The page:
Impact of a Multidisciplinary Culture Follow-up Program of Antimicrobial Therapy in the Emergency Department

Infect Dis Ther. 2014 Jun;3(1):45-53. doi: 10.1007/s40121-014-0026-x. Epub 2014 Apr 29.


Introduction: Antimicrobial prescribing in the emergency department is predominantly empiric, with final microbiology results either unavailable or reported after most patients are discharged home. Systematic follow-up processes are needed to ensure appropriate antimicrobial therapy at this transition of care. The objective of this study was to assess the impact of a culture follow-up (CFU) program on the frequency of emergency department (ED) revisits within 72 h and hospital admissions within 30 days compared to the historical standard of care (SOC). Additionally, infection characteristics and antimicrobial therapy were compared.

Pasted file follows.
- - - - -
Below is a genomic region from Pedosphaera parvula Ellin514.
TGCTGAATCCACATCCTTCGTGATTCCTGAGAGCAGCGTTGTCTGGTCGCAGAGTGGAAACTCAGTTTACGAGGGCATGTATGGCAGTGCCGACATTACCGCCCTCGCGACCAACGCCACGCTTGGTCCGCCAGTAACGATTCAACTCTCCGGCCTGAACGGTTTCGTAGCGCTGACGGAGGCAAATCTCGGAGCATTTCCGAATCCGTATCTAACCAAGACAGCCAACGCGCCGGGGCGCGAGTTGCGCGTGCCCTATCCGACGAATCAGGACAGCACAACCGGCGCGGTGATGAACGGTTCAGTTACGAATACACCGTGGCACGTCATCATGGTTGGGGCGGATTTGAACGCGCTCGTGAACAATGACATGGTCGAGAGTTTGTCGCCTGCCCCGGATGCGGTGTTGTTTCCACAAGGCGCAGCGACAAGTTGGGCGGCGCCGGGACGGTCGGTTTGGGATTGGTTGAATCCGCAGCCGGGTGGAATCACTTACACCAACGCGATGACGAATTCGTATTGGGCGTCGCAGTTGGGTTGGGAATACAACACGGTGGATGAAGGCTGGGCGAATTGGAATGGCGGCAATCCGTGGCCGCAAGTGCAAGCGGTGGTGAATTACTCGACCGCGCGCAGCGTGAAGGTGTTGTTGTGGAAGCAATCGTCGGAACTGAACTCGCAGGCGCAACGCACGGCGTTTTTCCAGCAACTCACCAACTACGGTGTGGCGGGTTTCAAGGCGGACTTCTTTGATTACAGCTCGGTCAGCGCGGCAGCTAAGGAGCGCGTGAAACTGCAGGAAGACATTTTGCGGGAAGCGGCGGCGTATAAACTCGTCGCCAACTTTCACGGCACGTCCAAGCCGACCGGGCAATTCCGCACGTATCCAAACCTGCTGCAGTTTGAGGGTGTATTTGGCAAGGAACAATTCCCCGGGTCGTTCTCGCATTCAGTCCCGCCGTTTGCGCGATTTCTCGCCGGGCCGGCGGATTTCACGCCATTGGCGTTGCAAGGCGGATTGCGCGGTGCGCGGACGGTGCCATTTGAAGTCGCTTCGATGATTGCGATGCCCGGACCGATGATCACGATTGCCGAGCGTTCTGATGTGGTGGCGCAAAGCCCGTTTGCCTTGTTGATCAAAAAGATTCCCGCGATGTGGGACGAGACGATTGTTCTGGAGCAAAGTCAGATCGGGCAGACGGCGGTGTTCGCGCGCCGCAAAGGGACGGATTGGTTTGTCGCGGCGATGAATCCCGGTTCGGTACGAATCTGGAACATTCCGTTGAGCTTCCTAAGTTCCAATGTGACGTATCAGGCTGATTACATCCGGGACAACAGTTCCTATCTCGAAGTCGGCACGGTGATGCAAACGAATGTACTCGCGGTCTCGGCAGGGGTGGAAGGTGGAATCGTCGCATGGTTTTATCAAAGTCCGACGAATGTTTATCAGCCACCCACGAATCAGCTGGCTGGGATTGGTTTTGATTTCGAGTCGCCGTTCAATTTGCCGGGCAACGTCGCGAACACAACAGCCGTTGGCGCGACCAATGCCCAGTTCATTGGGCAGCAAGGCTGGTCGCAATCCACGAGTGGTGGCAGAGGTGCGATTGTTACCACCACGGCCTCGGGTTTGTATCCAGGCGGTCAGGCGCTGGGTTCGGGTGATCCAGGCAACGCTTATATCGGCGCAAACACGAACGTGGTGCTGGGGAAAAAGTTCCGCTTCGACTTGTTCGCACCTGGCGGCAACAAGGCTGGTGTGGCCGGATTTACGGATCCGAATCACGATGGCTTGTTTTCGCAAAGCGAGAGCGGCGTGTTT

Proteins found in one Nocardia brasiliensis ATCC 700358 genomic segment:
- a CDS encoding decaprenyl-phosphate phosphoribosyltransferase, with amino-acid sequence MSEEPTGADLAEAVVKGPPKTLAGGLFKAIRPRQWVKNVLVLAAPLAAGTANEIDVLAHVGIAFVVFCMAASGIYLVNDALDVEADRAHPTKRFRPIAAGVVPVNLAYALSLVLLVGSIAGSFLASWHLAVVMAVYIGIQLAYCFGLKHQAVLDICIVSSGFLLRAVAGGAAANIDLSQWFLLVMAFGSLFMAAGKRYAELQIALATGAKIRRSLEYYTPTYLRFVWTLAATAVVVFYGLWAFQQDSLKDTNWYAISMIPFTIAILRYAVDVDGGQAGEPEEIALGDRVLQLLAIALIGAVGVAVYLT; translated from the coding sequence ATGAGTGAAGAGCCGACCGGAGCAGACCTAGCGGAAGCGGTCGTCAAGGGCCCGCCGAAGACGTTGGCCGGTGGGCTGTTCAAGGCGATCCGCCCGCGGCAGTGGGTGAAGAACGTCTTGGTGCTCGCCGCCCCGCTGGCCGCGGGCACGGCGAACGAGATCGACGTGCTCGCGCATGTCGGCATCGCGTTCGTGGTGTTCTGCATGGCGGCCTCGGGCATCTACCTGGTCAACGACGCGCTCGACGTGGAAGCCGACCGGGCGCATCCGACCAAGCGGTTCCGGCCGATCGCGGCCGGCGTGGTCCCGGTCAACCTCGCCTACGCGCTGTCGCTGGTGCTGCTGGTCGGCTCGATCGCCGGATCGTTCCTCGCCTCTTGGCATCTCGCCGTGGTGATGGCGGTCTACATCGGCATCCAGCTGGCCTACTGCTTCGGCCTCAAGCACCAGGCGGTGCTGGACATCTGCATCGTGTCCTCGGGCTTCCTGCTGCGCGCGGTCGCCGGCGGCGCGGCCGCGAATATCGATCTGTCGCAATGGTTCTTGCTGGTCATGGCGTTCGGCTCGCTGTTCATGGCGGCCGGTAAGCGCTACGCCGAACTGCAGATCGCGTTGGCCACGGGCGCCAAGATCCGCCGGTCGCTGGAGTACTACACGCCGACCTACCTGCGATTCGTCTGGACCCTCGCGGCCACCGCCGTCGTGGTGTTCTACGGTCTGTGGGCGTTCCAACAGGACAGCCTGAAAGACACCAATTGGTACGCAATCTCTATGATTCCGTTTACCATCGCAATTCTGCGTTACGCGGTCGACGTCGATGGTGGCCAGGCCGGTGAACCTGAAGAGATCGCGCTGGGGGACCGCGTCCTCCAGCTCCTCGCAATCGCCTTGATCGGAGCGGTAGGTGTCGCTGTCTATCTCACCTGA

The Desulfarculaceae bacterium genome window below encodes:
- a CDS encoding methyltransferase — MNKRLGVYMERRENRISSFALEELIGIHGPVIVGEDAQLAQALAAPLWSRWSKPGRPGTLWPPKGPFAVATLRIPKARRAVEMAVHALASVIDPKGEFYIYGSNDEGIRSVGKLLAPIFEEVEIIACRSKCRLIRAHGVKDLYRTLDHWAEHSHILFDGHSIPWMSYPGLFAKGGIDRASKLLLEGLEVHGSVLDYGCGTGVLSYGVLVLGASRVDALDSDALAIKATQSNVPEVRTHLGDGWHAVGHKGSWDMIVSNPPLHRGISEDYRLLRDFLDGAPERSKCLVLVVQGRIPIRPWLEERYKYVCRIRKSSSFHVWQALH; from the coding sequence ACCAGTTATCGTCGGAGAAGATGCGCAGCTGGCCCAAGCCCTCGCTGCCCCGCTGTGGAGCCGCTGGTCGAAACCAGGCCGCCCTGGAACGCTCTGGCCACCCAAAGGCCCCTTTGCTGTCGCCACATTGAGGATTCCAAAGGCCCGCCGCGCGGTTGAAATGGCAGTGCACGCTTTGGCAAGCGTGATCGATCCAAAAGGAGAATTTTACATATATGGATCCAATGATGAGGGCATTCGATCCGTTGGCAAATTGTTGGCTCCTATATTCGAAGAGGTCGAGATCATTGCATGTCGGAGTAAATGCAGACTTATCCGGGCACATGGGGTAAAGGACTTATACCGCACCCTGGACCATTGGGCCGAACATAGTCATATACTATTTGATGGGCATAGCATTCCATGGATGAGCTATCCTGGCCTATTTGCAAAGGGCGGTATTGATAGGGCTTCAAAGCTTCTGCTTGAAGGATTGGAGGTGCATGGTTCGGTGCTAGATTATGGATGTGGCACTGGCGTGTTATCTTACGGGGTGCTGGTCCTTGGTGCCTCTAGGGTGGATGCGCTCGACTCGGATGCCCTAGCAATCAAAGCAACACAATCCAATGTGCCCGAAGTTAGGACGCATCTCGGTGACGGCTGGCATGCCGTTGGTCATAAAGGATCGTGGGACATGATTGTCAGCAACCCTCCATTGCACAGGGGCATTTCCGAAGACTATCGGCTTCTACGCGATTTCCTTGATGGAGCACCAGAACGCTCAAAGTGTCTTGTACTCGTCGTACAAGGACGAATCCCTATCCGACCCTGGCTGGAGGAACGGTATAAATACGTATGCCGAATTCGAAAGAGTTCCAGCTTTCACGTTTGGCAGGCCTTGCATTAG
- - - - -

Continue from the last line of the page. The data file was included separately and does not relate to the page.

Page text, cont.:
Methods: A single group, pre-test post-test quasi-experimental study was conducted comparing a retrospective SOC group to a prospective CFU group. CFU was implemented using computerized decision-support software and a multidisciplinary team of pharmacists and emergency physician staff.

Results: Over the four-month intervention period the CFU group evaluated 197 cultures and modified antimicrobial therapy in 25.5%. The rate of combined ED revisits within 72 h and hospital admissions within 30 days was 16.9% in the SOC group and 10.2% in the CFU group (p = 0.079). When evaluating the uninsured population alone, revisits to the ED within 72 h were reduced from 15.3% in the SOC group to 2.4% in the CFU group (p = 0.044).

Conclusion: Implementation of a multidisciplinary CFU program was associated with a reduction in ED revisits within 72 h and hospital admissions within 30 days. One-fourth of patients required post-discharge intervention, representing a large need for antimicrobial stewardship expansion to ED practice models.